cr24-4507e-MB#config t
cr24-4507e-MB (config)#redundancy
cr24-4507e-MB (config-red)#mode sso

cr24-4507e-MB#show redundancy states
my state = 13 - ACTIVE 
peer state = 8  - STANDBY HOT 
	< snippet >

Deploying Supervisor Uplinks

Every supported supervisor module in the Catalyst 4500E supports different uplink port configurations for core network connectivity. The next-generation Sup7-E supervisor module offers unparalleled performance and bandwidth for the premium-class campus access layer. Each Sup7-E supervisor module can support up to four 1G or 10G non-blocking, wire-rate uplink connections to build high-speed distribution-access blocks. The current-generation Sup6-E and Sup6L-E supervisor modules support up two 10G uplinks or can be deployed as four different 1G uplinks using Twin-Gigabit converters. To build a high-speed, low-latency campus backbone network, it is recommended to leverage and deploy 10G uplinks to accommodate bandwidth-hungry network services and applications operating in the network.

All Cisco Catalyst 4500E Series supervisors are designed with unique architectures to provide constant network availability and reliability during supervisor resets. Even during supervisor soft-switchover or administrative reset events, the state machines of all deployed uplinks remain operational and with the centralized forwarding architecture they continue to switch packets without impacting any time-sensitive applications like high-definition video conferencing. This unique architecture protects bandwidth capacity while administrators perform supervisor IOS software upgrades or an abnormal event in software triggers a supervisor reset. Cisco recommends building diversified, distributed, and redundant uplink network paths as such designs offer the following benefits:

Improve application performance by increasing aggregated network capacity with multiple high-speed 10Gbps uplinks in the access-distribution block.

Enhance bi-directional traffic engineering with intelligent network data load sharing across all uplink physical ports.

Improve system and application performance by utilizing the distributed architecture advantage of hardware resources—buffers, queue, TCAM, etc.

Protect network-level redundancy and minimize congestion between distributed aggregation systems caused during a major outage at the access or distribution layer.

Sup7-E Uplink Port Design

Non-Redundant Mode

In non-redundant mode, there is a single Sup7-E supervisor module deployed in the Cisco Catalyst 4500E chassis. The four 1G/10G uplink ports on the Sup7-E modules are divided into two port groups—port group 1 and 2. Independent of 1G or 10G modes, both port groups and all four uplink ports are in an active state to use for uplink connections. All four uplink ports are non-blocking and can provide wire-rate performance of 4G/40G.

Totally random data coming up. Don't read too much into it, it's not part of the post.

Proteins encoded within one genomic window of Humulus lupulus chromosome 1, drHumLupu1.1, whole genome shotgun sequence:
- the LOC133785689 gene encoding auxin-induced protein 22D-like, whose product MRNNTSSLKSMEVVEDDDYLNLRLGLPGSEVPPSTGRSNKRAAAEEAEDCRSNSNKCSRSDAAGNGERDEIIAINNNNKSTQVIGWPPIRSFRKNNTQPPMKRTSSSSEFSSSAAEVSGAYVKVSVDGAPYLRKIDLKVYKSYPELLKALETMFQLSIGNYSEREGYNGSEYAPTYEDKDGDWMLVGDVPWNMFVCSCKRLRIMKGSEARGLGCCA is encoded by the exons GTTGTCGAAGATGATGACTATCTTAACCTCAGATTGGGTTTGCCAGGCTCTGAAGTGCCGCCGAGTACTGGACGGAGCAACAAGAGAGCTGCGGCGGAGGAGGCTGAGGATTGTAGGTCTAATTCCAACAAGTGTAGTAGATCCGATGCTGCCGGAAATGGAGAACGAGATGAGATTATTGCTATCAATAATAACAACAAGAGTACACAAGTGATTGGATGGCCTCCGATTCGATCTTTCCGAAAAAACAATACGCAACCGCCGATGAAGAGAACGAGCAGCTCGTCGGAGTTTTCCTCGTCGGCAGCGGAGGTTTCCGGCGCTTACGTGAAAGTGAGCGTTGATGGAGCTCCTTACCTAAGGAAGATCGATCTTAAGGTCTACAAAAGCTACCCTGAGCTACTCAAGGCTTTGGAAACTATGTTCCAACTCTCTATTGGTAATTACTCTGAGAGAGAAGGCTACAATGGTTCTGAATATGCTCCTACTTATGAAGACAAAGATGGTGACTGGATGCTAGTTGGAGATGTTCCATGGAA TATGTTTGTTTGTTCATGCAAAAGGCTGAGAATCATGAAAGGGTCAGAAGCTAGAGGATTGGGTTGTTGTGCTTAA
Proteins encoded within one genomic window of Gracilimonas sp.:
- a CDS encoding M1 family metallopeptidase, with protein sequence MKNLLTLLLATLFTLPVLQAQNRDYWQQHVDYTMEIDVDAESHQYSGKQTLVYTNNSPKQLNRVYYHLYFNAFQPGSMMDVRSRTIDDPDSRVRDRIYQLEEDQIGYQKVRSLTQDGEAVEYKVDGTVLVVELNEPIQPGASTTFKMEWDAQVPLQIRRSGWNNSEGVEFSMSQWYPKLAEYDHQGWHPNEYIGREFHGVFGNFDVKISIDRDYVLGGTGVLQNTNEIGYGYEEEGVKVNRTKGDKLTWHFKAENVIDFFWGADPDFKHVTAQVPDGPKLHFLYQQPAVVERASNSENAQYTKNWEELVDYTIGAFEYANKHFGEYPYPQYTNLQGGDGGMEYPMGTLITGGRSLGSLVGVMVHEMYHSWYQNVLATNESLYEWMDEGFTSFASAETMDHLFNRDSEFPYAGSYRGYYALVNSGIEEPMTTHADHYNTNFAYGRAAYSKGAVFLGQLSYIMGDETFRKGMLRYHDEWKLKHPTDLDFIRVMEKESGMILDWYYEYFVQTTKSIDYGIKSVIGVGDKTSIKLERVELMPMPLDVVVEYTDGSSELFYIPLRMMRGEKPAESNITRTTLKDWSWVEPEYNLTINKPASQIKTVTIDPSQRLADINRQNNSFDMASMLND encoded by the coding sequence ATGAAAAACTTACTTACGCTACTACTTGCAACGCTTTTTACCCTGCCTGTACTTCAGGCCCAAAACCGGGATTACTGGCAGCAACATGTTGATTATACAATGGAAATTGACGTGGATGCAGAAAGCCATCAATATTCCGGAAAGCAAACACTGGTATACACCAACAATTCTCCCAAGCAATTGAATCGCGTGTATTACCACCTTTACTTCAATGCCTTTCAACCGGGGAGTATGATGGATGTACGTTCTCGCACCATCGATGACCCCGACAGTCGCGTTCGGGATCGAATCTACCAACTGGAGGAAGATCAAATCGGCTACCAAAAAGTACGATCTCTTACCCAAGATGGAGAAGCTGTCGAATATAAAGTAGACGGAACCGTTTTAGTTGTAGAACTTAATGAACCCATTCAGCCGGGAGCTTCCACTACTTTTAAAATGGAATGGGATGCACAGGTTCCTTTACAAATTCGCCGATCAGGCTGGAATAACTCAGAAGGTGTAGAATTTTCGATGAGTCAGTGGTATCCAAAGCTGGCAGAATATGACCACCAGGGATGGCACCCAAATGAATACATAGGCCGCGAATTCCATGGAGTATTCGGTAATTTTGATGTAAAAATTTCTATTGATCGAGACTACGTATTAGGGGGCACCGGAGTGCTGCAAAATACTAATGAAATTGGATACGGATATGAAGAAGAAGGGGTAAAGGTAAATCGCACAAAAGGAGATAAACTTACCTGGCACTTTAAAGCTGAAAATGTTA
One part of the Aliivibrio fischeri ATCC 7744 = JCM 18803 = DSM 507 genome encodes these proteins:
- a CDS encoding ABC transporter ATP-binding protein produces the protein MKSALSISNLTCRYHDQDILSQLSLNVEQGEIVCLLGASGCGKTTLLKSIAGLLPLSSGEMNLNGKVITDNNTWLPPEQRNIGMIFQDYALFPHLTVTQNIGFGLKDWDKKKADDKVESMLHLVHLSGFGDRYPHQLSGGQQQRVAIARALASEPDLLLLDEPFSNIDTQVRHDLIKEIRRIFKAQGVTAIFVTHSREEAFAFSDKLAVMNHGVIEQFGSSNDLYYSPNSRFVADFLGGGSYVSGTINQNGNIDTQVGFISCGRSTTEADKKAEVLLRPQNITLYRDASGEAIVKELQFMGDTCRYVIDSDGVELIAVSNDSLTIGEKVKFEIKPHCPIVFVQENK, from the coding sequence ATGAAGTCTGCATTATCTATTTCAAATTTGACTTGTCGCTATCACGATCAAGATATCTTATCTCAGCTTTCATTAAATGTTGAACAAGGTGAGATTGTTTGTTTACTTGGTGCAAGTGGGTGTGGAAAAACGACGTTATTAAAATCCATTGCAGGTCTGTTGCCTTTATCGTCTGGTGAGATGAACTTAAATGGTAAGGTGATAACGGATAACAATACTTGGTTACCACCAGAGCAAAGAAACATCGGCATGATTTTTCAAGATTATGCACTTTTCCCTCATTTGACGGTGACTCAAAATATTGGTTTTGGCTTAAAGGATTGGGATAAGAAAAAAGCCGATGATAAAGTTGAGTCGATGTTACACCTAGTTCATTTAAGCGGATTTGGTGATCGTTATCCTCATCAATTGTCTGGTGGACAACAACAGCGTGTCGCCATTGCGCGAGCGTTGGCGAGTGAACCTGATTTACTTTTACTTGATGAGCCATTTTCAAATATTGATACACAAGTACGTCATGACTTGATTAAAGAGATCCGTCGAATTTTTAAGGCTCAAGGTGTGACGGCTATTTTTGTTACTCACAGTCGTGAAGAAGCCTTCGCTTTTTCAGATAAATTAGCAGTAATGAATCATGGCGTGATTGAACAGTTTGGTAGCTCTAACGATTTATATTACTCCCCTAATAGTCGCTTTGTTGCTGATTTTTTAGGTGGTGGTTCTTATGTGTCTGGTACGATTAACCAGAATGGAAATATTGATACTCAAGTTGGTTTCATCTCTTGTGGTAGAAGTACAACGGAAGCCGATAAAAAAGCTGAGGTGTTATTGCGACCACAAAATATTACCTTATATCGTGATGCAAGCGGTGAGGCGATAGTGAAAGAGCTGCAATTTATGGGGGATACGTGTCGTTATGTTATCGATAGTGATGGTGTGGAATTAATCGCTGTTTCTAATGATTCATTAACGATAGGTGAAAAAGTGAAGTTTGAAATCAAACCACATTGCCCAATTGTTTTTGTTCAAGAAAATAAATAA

Redundant Mode

In redundant mode, the Catalyst 4507R or 4510R chassis are deployed with dual Sup7-E supervisor modules in a redundant configuration. Port group 2 becomes automatically inactive on both supervisor modules when the Catalyst 4500E system detects redundant modules installed in the chassis. It is recommend to utilize all four uplink ports from both supervisors if the uplink connections are made to a redundant system like the Catalyst 6500-E VSS. Both supervisor modules can equally diversify port group 1 with the redundant upstream system for the same consistent bandwidth capacity, load-balancing, and link redundancy as non-redundant mode.

Figure 2-18 summarizes 1G/10G uplink port support on the next-generation Sup7-E in non-redundant and redundant deployment scenarios.

Figure 2-18 1G/10G Uplink Port Support on Sup7-E—Non-Redundant and Redundant Deployments

In a redundant mode configuration, the active interface from port group 1 from both supervisor modules should be utilized to build distributed and redundant uplink connections to the aggregation system. Diversified physical paths between redundant chassis and supervisor modules yields a resilient network design for coping with multiple fault conditions. Figure 2-19 illustrates the recommended uplink port design when the Cisco Catalyst 4500E is deployed with a redundant Sup7-E supervisor module.

Figure 2-19 Recommended 4500E Redundant-Sup Uplink Network Design

Sup6-E Uplink Port Design

Non-Redundant Mode

In non-redundant mode, there is a single supervisor module deployed in the Catalyst 4500E chassis. In non-redundant mode, by default both uplink physical ports can be deployed in 10G or 1G with Twin-Gigabit converters. Each port operates in a non-blocking state and can switch traffic at wire-rate performance.

Redundant Mode

In the recommended redundant mode, the Catalyst 4500E chassis is deployed with dual supervisors. To provide wire-rate switching performance, by default port group 1 in both the active and hot-standby supervisors is in active mode and port group 2 is placed in an in-active state. The default configuration can be modified by changing the Catalyst 4500E backplane settings to sharing mode. Shared backplane mode enables the operation of port group 2 on both supervisors. Note that sharing the 10G backplane ASIC between the two 10G ports does not increase switching capacity; rather it creates 2:1 oversubscription. If the upstream device is deployed with chassis redundancy (i.e., Catalyst 6500-E VSS), then it is highly recommended to deploy all four uplink ports for the following reasons: